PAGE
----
• 0 avatar

        If I didn’t drive it, I would agree. To me, it is like Nissan was trying to make a Camry, And did it even “better”, by making it worse than a Camry. How can you make a car worse than 2009 Camry? Nissan did it. There is no engine, no transmission , no steering.. sofa on wheels. 2.5L

        • 0 avatar
          Kyree S. Williams

          I’ll split the difference. For me, the Altima is a car that quickly wears out. If you drive a new one off of the lot, it’s very taut and buttoned-up feeling. By 10,000 miles, however, it drives like a piece of crap. The Altima is kind of the new W-Body, in that regard.

          • 0 avatar

            I am driving a rental with 15k miles now. Nice, buttoned up, way better than a Camry. Camry has no brakes and the auto transmission is maddening. I have zero complaints about the Altima. Very nice car.

  • avatar

    Wait…a TRAPEZOIDAL GRILLE? No, nooo, It can’t be done!

  • avatar

    Oh great, a new Altima. Jack was right about some Altima drivers, they always seem to want to race whenever they’re next to me at a light, revving their engine and creeping up. Apparently the word “Hemi” on my quarter panel doesn’t mean anything to them. I’m not going to get a speeding ticket just to prove a point though.

  • avatar

    I like the rendering. Seems very Maxima ish. I don’t know if the Maxima could survive a V6 Altima that looked so similar.

    Honestly, going forward, it probably makes more sense to merge the models. Altima is the volume seller, and Maxima would be similar in most respects but souped up, with some go fast gear, some appearance changes, etc. I doubt the Maxima could be justified into another product cycle as a unique model.

  • avatar

    I cannot consider one so long as Nissan insists on using CVTs. Bring
    back real transmissions and I’ll consider purchasing.

  • avatar

    I really liked the look of the 2003 era Chevy Impala. Much less bland than the ones that followed IMO.

  • avatar

    Every car from the early 2000s looks better, to my aging eye. How can you forget that era’s highlights, such as the retro T-Bird and New Beetle?

  • avatar

    In my opinion, Nissan has done a great job with exterior designs that make their cars look more expensive then they are… an illusion which fades rapidly once you get inside, and then again when driven. Just nasty cars. And that applies to the 2002 model lauded here.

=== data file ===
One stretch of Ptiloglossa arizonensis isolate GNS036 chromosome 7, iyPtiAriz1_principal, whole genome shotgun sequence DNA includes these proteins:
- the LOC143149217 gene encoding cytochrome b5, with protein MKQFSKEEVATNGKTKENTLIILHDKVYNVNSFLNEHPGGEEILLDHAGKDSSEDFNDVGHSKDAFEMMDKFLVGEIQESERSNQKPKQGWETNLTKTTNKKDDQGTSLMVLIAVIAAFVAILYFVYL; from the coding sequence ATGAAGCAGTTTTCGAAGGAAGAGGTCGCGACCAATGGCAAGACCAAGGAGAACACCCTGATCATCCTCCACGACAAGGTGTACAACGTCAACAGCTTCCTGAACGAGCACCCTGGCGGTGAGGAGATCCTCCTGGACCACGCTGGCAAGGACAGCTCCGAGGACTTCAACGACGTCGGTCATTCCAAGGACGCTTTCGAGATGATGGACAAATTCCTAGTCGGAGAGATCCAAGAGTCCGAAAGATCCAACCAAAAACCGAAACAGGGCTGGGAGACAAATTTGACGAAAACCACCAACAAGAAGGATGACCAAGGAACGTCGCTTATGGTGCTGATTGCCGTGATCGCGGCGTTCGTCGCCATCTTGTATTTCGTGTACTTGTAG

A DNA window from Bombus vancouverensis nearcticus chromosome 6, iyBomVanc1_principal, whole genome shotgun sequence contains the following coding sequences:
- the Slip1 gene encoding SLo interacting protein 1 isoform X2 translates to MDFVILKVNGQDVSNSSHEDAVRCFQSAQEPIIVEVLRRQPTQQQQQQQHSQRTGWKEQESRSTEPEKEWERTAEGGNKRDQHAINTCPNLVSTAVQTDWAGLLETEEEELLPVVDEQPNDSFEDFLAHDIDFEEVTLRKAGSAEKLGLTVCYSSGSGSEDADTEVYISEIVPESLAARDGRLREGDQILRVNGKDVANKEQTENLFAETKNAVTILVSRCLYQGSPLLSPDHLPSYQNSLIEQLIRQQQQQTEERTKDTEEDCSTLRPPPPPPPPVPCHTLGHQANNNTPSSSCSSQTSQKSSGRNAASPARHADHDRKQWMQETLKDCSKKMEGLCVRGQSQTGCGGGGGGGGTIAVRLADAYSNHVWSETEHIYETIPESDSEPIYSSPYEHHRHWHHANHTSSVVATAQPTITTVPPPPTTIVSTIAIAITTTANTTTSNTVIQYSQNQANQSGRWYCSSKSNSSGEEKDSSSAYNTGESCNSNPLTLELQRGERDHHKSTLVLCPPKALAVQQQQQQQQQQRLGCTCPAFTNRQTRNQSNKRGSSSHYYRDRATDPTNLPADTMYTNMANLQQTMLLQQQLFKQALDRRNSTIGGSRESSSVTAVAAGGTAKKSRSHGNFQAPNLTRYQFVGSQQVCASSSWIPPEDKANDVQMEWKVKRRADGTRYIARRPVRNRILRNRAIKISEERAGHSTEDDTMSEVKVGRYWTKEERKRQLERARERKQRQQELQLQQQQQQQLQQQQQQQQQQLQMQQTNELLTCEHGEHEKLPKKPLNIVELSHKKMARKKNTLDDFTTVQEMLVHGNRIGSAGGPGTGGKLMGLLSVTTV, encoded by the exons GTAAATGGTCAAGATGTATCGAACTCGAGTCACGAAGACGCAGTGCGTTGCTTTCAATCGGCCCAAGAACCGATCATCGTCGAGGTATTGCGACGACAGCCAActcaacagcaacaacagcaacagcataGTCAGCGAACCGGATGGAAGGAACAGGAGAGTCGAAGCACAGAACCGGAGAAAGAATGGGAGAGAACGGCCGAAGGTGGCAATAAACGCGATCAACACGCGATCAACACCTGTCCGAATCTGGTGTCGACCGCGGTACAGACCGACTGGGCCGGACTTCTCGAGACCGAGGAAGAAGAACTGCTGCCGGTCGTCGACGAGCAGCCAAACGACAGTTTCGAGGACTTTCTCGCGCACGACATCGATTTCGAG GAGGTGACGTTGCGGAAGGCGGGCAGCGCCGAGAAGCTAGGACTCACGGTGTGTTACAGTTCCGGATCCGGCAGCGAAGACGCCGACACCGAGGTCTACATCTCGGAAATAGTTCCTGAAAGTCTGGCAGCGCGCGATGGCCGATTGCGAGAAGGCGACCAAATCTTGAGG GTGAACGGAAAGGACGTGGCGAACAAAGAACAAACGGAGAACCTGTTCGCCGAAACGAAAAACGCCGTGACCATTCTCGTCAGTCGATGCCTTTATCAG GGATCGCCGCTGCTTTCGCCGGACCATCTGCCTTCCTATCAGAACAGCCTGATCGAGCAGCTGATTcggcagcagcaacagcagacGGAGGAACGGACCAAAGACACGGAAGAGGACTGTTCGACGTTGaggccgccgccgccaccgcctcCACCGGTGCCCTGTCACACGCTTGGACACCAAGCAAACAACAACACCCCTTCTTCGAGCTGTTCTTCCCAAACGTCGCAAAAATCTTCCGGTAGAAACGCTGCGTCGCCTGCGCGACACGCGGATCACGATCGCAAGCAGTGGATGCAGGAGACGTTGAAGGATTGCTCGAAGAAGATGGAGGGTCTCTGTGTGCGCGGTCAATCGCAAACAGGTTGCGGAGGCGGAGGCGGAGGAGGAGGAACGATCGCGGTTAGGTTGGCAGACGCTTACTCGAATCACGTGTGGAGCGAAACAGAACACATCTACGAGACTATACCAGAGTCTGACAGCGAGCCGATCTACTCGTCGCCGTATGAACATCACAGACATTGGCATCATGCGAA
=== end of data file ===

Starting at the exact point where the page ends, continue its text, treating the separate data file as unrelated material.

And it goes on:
Too bad, because in the 90s Nissans didn’t have these problems. They should focus on improving their interiors and drivetrains over this exterior BS.

  • avatar

    If they keep the V6 in the Altima, it’ll be evidence that Honda is once again starting to lose the plot!

  • avatar

    Credit impaired and rental counter customers, your ride is almost here.

  • avatar

    While Ford and Chrysler ditch their mid-sized sedans Nissan, Toyota, and Subaru are coming out with much improved sedans. Detroit is basically surrendering the mid-sized car market to the imports. It looks like in the long run Detroit lost the car wars.

    There is no need for a Detroit sedan death watch since it has already happened!!

    Bye, Bye, American car.

    What a disgrace!!

  • avatar
    SCE to AUX

    My mother’s 02 Altima still looks good, but I struggle to find any differences between it and the 18 model. Except hers has a real automatic and needs new shocks. I think it has 80k on it now (73k when she got it in 2010).

    But that 2.5L engine – how long can it possibly go on?

  • avatar

    I really like the 2003 Maxima I bought for my wife. But, I’ll never buy a Nissan with a CVT, just don’t trust that junk.

  • avatar

    Ford sucks.